• Establish a process for the employee to report unscheduled hours worked and then compensate the employee for such hours. Compensation is done whether or not the hours were requested or approved.
  • Provide clear rules relating to unscheduled hours, which include a requirement for employees to report all hours worked, prohibition of off-the-clock work and a process for employees to review and confirm hours worked for each pay cycle.
  • Train employees on how to effectively use the company’s time tracking and reporting system.

If an accident occurs during the hours, a non-exempt or exempt employee is eligible for remuneration. Also, the employee will be eligible for workers’ compensation. 

Development of a Remote Work Policy also known as Telecommuting Policy and Procedure

A remote work policy should outline the employer’s expectations in terms of working hours, job description, meal, and rest periods for the remote employees. In addition to the FLSA consideration, the policy should contain:

  • Home or remote office guidelines including designated work area; provide insights on establishing a workstation, including ergonomics considerations and safety measures.
  • Design a system of regular catch-ups with your employees to help identify and address stressors or hazards in the work area.
  • Disability considerations as provided by the Americans with Disability Act (ADA).

All the above factors will come into play when assessing the viability of workers’ compensation for home office. If your employee, for instance, develops back problems due to her/his posture during work, then your company is liable to pay worker’s compensation.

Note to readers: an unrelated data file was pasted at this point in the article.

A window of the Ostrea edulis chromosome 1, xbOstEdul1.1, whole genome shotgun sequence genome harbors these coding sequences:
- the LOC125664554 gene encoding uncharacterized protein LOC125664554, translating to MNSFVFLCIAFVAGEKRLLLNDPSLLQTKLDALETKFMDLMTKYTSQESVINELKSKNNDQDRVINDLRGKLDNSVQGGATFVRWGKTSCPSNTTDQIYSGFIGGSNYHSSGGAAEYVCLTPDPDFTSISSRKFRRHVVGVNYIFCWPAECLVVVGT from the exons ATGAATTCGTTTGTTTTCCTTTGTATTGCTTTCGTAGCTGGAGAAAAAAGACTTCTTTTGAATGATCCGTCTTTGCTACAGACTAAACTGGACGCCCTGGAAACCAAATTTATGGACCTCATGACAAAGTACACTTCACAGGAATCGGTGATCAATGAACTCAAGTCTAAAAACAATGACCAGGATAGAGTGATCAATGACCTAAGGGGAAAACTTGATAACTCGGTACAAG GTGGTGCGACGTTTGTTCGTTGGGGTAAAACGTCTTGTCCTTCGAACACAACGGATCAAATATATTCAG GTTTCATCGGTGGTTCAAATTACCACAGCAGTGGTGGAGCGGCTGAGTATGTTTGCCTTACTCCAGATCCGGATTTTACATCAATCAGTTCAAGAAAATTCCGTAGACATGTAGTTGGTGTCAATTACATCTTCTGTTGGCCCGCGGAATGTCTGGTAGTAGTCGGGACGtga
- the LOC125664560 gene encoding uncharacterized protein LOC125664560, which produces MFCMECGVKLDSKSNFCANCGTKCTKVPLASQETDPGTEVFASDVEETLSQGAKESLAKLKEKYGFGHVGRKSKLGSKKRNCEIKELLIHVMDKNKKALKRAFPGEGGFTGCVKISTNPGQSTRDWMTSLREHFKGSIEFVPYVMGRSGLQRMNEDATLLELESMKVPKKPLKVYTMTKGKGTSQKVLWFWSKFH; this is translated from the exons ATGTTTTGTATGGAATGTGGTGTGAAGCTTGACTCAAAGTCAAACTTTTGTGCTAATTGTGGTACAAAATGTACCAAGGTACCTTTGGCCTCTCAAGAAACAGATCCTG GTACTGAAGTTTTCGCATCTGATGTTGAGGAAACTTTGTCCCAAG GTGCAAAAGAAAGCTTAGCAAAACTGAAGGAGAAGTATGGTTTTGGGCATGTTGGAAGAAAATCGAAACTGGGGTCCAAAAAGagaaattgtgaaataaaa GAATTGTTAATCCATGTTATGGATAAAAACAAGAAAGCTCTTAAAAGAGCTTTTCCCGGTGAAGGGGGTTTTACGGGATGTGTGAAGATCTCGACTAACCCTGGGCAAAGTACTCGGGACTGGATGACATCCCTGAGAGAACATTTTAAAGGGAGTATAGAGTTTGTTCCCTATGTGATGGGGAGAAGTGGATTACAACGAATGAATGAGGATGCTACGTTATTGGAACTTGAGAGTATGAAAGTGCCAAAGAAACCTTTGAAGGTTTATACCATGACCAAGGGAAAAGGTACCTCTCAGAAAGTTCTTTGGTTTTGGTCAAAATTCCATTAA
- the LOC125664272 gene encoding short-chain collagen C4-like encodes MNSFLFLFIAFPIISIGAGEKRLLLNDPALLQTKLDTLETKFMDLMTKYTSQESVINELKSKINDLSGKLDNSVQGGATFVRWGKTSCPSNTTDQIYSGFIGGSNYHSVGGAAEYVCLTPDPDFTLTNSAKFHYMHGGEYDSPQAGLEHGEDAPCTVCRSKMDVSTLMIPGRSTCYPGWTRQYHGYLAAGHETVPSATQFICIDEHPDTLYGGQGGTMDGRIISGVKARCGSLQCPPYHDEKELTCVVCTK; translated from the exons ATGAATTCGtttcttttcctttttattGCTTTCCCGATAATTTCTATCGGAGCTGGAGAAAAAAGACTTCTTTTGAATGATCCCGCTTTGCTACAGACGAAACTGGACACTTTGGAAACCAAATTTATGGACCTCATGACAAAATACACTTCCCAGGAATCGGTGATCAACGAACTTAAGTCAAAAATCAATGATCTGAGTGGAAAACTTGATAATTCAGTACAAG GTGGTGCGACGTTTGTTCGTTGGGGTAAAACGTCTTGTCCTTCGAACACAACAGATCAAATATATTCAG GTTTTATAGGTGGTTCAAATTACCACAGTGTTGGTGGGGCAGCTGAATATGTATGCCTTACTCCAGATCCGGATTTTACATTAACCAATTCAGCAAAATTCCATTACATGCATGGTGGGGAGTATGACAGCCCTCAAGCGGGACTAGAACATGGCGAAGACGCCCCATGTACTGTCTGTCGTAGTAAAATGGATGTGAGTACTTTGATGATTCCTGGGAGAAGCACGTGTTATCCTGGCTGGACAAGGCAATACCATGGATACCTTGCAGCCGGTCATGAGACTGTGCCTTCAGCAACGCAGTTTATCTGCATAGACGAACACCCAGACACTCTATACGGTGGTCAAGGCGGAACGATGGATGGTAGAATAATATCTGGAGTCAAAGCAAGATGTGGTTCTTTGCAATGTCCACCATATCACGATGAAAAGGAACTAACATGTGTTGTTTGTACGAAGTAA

Responsibility for the Risk of Non-Compliance

The legal obligations employers have towards their remote employees may seem to overshadow the potential benefits of working with a remote team. However, partnering with a PEO to help you manage a distributed team, mitigates your risk exposure since the PEO is the employer on record in two ways:

  • A PEO Better Understands the Legal Requirements

Your PEO of choice is ideally in a better position to understand and comply with the numerous legal obligations employers have towards their remote teams. PEOs are essentially a team of HR and labor law experts which qualifies them to take up the responsibility of managing your team. Management includes ensuring legal compliance to human-resource-related laws, development of the relevant policies, and ensuring the implementation of the policies.

  • PEO Shares the Responsibility for Non-Compliance

Since the PEO is the co-employer on record, the entity shares the risk for any non-compliance penalties as articulated in the tax laws and FLSA. You will have peace of mind knowing that the PEO is not only equipped to handle the legal risk arising from having a remote team but also will share the consequences for any legal mishap, and in turn, will help fight against fraudulent claims.

Read: How Can a Professional Employer Organization (PEO) Enhance Your Risk Management Capacity?

Summing It Up

Working with a PEO can help your company minimize workers’ compensation claims by remote employees. You will be free to focus on the core of your business, while the PEO handles the burden of employment management.

If you’re considering working with a PEO, contact MartinoWest and we will match your business with a suitable Professional Employer Organization within our network.